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St. Basil's Cathedral in Moscow, Russia. Uploaded at December 24, 2017 | Julius Silver via Pexels

Ralph Carter, Ph.D., on Vladimir Putin’s Desires on Ukraine, the American Response, and Unrest in Kazakhstan.

Recent unrest on the border between Ukraine and Russia captured headlines around the world and concern from Biden Administration and its North Atlantic Treaty Organization (NATO) allies. As American and Russian diplomats meet in Geneva, we spoke to Ralph Carter, Ph.D., Piper Professor and an expert on Russian foreign policy, for his take on this situation.

Q: Why does Russia care so much about Ukraine?

Dr. Carter: Vladimir Putin called the breakup of the Soviet Union the “greatest geopolitical catastrophe of the century."  As the largest state inside Europe, Ukraine was a core component of the Soviet Union. It was the Soviet Union’s breadbasket and the site of much of the country’s industrial and military infrastructure. It’s not surprising that Putin wants it back.

In 2008, NATO members said Ukraine could be admitted to the alliance at some future point. That makes Ukraine a long-term threat to Russia since Putin sees NATO as an inherently anti-Russian alliance. In his view, he needs to cancel out that threat.

"NATO members cannot allow Russia or any nonmember to veto the alliance's actions, whether in Ukraine or elsewhere."

Q: Russia recently released a set of “demands” to NATO to “deescalate” the situation in Ukraine. Are these demands NATO and Ukraine are likely to accept, and if not, what is the purpose of making them public?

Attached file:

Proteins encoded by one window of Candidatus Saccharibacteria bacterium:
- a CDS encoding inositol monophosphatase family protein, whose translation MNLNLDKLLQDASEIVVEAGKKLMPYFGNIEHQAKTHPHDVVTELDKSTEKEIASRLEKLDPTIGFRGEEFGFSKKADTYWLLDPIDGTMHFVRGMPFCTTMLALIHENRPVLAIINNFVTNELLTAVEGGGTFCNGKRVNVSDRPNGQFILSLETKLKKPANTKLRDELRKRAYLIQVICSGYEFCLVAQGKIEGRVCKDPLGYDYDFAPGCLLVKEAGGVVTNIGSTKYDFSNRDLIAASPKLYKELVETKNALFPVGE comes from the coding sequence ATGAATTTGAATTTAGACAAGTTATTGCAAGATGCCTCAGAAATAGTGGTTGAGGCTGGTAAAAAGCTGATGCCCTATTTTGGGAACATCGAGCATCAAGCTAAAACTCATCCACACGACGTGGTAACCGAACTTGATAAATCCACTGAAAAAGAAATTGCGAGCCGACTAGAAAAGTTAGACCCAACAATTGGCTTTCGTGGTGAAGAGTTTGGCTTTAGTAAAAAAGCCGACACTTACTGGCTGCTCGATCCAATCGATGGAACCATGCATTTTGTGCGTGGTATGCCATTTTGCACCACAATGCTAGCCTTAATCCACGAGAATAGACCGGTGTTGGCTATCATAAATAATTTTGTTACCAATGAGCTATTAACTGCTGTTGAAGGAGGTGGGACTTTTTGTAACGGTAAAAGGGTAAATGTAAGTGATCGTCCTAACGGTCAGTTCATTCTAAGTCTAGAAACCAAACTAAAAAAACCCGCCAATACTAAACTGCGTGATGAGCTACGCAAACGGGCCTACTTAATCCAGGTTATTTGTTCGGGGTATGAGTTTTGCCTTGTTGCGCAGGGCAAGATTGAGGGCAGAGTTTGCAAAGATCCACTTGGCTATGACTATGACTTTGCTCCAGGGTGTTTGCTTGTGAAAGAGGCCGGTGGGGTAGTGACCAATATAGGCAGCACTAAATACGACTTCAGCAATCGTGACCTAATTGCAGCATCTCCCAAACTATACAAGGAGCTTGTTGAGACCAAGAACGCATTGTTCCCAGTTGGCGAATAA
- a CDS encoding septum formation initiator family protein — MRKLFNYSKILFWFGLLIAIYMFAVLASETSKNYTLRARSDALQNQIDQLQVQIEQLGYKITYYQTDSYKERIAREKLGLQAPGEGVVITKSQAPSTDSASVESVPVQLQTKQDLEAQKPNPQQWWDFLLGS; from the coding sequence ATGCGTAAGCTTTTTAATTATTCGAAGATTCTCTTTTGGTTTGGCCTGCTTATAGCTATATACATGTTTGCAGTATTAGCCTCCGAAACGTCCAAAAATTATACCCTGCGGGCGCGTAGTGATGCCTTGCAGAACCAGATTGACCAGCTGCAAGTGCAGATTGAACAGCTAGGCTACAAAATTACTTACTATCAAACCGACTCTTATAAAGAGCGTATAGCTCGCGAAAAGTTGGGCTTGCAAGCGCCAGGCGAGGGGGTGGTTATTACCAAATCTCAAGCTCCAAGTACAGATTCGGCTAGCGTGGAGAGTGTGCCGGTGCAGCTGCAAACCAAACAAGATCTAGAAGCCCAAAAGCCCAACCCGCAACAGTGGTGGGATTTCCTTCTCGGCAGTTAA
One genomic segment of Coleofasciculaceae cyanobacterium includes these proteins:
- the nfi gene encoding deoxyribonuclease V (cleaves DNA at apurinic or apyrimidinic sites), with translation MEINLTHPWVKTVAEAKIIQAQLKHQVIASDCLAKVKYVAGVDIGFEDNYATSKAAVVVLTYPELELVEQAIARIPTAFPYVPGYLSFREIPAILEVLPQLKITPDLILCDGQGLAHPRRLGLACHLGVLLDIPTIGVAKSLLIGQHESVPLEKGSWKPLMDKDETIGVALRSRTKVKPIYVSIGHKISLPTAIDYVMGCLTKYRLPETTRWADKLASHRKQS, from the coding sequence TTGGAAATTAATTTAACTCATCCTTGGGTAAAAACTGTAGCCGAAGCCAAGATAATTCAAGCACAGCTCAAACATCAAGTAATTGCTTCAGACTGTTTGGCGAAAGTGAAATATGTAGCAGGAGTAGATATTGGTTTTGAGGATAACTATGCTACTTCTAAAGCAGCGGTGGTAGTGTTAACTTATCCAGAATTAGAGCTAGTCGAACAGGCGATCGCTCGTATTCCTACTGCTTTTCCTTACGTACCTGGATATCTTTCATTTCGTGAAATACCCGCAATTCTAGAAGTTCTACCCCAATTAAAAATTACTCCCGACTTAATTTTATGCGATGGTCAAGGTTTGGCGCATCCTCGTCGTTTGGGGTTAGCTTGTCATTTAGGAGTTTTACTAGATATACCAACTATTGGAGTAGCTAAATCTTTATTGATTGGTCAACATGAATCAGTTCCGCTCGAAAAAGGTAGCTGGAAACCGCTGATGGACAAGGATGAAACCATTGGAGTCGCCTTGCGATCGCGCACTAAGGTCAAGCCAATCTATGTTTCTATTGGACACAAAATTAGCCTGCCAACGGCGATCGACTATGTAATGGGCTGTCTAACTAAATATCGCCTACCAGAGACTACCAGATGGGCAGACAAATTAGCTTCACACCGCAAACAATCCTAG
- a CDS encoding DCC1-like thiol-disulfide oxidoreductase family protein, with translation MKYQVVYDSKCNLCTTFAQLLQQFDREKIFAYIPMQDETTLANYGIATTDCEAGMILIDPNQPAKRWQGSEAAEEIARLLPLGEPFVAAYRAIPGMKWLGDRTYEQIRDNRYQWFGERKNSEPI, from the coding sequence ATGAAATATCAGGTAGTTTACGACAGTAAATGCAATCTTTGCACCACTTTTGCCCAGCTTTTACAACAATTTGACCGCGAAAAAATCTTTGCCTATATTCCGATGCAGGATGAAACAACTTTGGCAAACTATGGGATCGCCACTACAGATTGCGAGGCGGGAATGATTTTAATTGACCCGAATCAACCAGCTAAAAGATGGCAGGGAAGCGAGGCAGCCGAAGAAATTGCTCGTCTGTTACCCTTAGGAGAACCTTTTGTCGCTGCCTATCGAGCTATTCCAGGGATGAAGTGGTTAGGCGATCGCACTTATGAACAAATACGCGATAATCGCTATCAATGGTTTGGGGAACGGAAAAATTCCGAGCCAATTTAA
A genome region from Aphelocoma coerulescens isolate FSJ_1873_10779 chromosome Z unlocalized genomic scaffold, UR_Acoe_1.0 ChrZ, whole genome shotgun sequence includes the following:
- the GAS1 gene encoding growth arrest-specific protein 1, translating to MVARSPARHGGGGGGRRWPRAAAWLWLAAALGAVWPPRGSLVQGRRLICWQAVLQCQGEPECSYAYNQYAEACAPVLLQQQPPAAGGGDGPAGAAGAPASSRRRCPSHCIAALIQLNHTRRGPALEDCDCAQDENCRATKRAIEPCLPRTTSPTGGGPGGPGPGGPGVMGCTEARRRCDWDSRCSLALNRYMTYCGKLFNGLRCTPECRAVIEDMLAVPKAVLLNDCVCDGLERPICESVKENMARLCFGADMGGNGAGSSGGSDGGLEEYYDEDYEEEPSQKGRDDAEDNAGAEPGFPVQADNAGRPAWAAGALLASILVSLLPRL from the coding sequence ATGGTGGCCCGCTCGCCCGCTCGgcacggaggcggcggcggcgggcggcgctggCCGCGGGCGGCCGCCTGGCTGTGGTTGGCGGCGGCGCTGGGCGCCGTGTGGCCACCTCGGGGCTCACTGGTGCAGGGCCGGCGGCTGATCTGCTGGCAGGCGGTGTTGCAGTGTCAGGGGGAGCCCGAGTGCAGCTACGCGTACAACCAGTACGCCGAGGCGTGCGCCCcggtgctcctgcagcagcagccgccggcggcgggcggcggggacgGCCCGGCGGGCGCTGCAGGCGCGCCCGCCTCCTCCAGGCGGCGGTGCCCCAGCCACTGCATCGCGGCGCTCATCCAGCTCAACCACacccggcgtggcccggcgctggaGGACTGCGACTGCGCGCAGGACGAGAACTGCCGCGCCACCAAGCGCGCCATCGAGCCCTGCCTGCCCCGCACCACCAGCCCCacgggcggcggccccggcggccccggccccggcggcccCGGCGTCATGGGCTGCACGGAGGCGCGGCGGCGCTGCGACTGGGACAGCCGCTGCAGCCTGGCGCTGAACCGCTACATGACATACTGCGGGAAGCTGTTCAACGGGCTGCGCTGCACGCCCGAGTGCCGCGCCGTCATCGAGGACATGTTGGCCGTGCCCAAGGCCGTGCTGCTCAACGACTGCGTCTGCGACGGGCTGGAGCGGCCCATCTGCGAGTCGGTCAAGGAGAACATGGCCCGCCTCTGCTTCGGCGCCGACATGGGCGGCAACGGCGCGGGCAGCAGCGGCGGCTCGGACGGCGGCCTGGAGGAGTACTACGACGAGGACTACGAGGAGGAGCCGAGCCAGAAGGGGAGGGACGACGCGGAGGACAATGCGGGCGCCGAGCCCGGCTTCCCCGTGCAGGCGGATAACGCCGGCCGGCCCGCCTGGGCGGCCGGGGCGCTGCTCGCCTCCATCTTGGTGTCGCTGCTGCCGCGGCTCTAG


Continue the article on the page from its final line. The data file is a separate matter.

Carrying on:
Dr. Carter: NATO members cannot allow Russia or any nonmember to veto the alliance’s actions, whether in Ukraine or elsewhere. Those demands are unacceptable but were made public for several reasons. Standing up to NATO is ‘good politics’ in Russia, and it helps protect Putin’s ‘strongman’ image at home. When those demands are not met, then Putin can claim he has no alternative but to protect Russia from the Ukraine/NATO/Western threat. How he does that is yet to be seen.

Q: How has President Biden handled the situation in your view, and how has it been different (or not) than how previous US Presidents have dealt with Putin?

Ralph Carter, Ph.D., Piper Professor
Ralph Carter, Ph.D., Piper Professor Copyright: TCU Magazine/Leo Wesson

Dr. Carter: He’s handling it well.  Biden has told Putin that the US will not send its troops to Ukraine, which undercuts Putin’s claims to the contrary. Nonetheless, the US is willing to send weapons to Ukraine for its self-defense and presumably will share intelligence information about the Russian military threat with Ukraine. Finally, Biden has been very specific about sanctions the US has so far refused to take against Russia that he is willing to authorize. These might include sanctions against Russia’s energy sector – its major export – and against Putin personally as well as against his cronies and family members. 

Q: What are Putin’s goals in taking such an aggressive stance on Ukraine?

Dr. Carter: Putin’s actions strengthen his image back home, and they distract many Russians from the other bad news in the country – a poor government response to the COVID epidemic, erratic economic growth due to the reliance on boom-and-bust energy exports, international criticism over the assassinations of his critics at home and abroad, and domestic criticism over the lack of free and fair elections.

Q: How does the situation and Kazakhstan complicate the situation the standoff over Ukraine between Russia and NATO?

Dr. Carter: The protests in Kazakhstan may push any provocative actions by Russia against Ukraine to the back burner, which is good news.  The thing Putin fears most is color revolutions – mass movements of public opposition to the regime which are too great to ignore or defeat. Such revolutions brought down formerly Russia-friendly regimes in Czechoslovakia, Georgia, Ukraine, and Moldova. Russia must deal with the current threat of a potential color revolution in Kazakhstan – a key Russian ally and neighbor – before it can make any moves regarding the longer-term threat in Ukraine. That gives NATO and the US more time to help Ukraine defend itself.